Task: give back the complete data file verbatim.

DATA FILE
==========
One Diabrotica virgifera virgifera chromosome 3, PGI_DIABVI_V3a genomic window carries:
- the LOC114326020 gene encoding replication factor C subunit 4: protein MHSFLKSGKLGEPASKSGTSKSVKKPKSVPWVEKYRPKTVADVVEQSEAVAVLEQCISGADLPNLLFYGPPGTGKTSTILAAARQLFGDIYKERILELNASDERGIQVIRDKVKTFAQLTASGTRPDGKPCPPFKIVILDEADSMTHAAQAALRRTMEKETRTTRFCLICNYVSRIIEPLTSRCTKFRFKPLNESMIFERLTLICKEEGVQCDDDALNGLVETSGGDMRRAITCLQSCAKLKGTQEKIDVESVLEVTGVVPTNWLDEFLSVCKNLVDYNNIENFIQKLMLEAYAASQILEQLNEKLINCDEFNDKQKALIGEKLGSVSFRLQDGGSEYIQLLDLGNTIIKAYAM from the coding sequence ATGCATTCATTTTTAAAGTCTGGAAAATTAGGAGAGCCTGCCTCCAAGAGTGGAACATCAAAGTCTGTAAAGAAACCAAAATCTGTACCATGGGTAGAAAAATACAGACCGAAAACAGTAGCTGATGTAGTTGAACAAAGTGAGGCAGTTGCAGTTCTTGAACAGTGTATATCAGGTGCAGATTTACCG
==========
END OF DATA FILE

One Diabrotica virgifera virgifera chromosome 3, PGI_DIABVI_V3a genomic window carries:
- the LOC114326020 gene encoding replication factor C subunit 4: protein MHSFLKSGKLGEPASKSGTSKSVKKPKSVPWVEKYRPKTVADVVEQSEAVAVLEQCISGADLPNLLFYGPPGTGKTSTILAAARQLFGDIYKERILELNASDERGIQVIRDKVKTFAQLTASGTRPDGKPCPPFKIVILDEADSMTHAAQAALRRTMEKETRTTRFCLICNYVSRIIEPLTSRCTKFRFKPLNESMIFERLTLICKEEGVQCDDDALNGLVETSGGDMRRAITCLQSCAKLKGTQEKIDVESVLEVTGVVPTNWLDEFLSVCKNLVDYNNIENFIQKLMLEAYAASQILEQLNEKLINCDEFNDKQKALIGEKLGSVSFRLQDGGSEYIQLLDLGNTIIKAYAM from the coding sequence ATGCATTCATTTTTAAAGTCTGGAAAATTAGGAGAGCCTGCCTCCAAGAGTGGAACATCAAAGTCTGTAAAGAAACCAAAATCTGTACCATGGGTAGAAAAATACAGACCGAAAACAGTAGCTGATGTAGTTGAACAAAGTGAGGCAGTTGCAGTTCTTGAACAGTGTATATCAGGTGCAGATTTACCG